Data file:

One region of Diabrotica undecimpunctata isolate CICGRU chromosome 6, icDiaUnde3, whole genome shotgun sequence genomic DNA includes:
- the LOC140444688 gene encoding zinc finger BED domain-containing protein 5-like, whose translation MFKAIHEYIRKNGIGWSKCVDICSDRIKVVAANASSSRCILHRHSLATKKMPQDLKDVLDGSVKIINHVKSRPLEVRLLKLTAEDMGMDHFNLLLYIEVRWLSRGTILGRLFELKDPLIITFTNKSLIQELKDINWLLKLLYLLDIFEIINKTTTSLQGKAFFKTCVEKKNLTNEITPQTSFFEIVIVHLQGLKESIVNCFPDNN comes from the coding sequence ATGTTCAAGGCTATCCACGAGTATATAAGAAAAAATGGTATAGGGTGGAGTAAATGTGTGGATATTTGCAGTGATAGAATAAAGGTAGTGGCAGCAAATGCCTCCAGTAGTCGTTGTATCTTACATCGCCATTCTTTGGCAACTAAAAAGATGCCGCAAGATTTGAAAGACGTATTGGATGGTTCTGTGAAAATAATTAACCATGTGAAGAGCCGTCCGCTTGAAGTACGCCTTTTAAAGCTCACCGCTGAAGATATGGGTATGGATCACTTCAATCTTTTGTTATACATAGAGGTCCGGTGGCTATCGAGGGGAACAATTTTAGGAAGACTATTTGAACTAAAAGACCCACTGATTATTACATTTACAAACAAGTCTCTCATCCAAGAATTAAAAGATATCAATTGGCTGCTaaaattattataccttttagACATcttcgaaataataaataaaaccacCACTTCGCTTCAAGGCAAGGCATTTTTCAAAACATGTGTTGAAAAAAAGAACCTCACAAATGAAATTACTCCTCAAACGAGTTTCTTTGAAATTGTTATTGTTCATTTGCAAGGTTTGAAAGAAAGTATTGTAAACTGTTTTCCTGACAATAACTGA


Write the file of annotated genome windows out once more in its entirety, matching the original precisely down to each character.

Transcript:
One region of Diabrotica undecimpunctata isolate CICGRU chromosome 6, icDiaUnde3, whole genome shotgun sequence genomic DNA includes:
- the LOC140444688 gene encoding zinc finger BED domain-containing protein 5-like, whose translation MFKAIHEYIRKNGIGWSKCVDICSDRIKVVAANASSSRCILHRHSLATKKMPQDLKDVLDGSVKIINHVKSRPLEVRLLKLTAEDMGMDHFNLLLYIEVRWLSRGTILGRLFELKDPLIITFTNKSLIQELKDINWLLKLLYLLDIFEIINKTTTSLQGKAFFKTCVEKKNLTNEITPQTSFFEIVIVHLQGLKESIVNCFPDNN comes from the coding sequence ATGTTCAAGGCTATCCACGAGTATATAAGAAAAAATGGTATAGGGTGGAGTAAATGTGTGGATATTTGCAGTGATAGAATAAAGGTAGTGGCAGCAAATGCCTCCAGTAGTCGTTGTATCTTACATCGCCATTCTTTGGCAACTAAAAAGATGCCGCAAGATTTGAAAGACGTATTGGATGGTTCTGTGAAAATAATTAACCATGTGAAGAGCCGTCCGCTTGAAGTACGCCTTTTAAAGCTCACCGCTGAAGATATGGGTATGGATCACTTCAATCTTTTGTTATACATAGAGGTCCGGTGGCTATCGAGGGGAACAATTTTAGGAAGACTATTTGAACTAAAAGACCCACTGATTATTACATTTACAAACAAGTCTCTCATCCAAGAATTAAAAGATATCAATTGGCTGCTaaaattattataccttttagACATcttcgaaataataaataaaaccacCACTTCGCTTCAAGGCAAGGCATTTTTCAAAACATGTGTTGAAAAAAAGAACCTCACAAATGAAATTACTCCTCAAACGAGTTTCTTTGAAATTGTTATTGTTCATTTGCAAGGTTTGAAAGAAAGTATTGTAAACTGTTTTCCTGACAATAACTGA